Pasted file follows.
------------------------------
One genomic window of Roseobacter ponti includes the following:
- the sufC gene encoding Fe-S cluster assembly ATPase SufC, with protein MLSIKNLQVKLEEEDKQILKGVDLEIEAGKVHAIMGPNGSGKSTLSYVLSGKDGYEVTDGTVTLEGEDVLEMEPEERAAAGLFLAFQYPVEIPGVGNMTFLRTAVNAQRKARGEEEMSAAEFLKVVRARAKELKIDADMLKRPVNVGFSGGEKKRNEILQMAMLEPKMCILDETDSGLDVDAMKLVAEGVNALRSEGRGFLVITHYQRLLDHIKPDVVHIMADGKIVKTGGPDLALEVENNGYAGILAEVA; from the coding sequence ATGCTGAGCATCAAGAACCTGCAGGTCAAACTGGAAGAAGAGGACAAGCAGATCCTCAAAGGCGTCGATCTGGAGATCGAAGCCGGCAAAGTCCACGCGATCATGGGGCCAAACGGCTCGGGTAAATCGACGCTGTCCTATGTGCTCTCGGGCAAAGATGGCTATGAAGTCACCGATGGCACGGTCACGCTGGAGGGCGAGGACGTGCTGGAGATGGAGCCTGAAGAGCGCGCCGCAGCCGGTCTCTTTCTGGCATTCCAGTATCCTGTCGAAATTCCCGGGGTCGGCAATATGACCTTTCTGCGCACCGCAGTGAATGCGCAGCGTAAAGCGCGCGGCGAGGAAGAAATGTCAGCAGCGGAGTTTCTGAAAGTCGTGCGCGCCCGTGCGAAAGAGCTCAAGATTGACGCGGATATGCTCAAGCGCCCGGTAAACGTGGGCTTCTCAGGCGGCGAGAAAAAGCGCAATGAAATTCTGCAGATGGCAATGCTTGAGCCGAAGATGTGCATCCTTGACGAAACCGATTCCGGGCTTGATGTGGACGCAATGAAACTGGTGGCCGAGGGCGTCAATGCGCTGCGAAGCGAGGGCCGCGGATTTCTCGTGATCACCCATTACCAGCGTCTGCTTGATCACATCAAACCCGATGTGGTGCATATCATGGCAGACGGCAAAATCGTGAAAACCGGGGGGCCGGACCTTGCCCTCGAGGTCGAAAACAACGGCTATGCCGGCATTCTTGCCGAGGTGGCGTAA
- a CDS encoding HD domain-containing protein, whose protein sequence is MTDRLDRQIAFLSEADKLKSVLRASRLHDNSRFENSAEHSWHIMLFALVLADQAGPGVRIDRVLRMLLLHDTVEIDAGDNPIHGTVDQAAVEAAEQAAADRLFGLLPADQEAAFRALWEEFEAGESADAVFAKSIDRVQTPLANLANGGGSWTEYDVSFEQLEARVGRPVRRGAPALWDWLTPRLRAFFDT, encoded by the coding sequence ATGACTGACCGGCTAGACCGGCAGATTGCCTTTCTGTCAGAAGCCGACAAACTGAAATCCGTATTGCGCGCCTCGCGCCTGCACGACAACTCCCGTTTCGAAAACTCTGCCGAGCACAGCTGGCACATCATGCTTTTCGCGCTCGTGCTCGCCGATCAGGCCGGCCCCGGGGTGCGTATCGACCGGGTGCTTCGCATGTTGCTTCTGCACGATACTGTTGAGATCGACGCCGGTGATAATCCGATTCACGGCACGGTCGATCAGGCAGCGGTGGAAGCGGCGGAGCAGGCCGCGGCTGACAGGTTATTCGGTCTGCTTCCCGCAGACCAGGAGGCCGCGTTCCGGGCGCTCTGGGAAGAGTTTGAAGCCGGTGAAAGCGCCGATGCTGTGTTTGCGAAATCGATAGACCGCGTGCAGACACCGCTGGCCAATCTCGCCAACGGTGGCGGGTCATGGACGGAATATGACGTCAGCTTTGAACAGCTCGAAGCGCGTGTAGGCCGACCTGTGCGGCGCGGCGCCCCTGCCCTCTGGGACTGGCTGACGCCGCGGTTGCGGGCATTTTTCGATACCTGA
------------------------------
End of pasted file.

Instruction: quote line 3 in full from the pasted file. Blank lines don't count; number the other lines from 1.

- a CDS encoding HD domain-containing protein, whose protein sequence is MTDRLDRQIAFLSEADKLKSVLRASRLHDNSRFENSAEHSWHIMLFALVLADQAGPGVRIDRVLRMLLLHDTVEIDAGDNPIHGTVDQAAVEAAEQAAADRLFGLLPADQEAAFRALWEEFEAGESADAVFAKSIDRVQTPLANLANGGGSWTEYDVSFEQLEARVGRPVRRGAPALWDWLTPRLRAFFDT, encoded by the coding sequence ATGACTGACCGGCTAGACCGGCAGATTGCCTTTCTGTCAGAAGCCGACAAACTGAAATCCGTATTGCGCGCCTCGCGCCTGCACGACAACTCCCGTTTCGAAAACTCTGCCGAGCACAGCTGGCACATCATGCTTTTCGCGCTCGTGCTCGCCGATCAGGCCGGCCCCGGGGTGCGTATCGACCGGGTGCTTCGCATGTTGCTTCTGCACGATACTGTTGAGATCGACGCCGGTGATAATCCGATTCACGGCACGGTCGATCAGGCAGCGGTGGAAGCGGCGGAGCAGGCCGCGGCTGACAGGTTATTCGGTCTGCTTCCCGCAGACCAGGAGGCCGCGTTCCGGGCGCTCTGGGAAGAGTTTGAAGCCGGTGAAAGCGCCGATGCTGTGTTTGCGAAATCGATAGACCGCGTGCAGACACCGCTGGCCAATCTCGCCAACGGTGGCGGGTCATGGACGGAATATGACGTCAGCTTTGAACAGCTCGAAGCGCGTGTAGGCCGACCTGTGCGGCGCGGCGCCCCTGCCCTCTGGGACTGGCTGACGCCGCGGTTGCGGGCATTTTTCGATACCTGA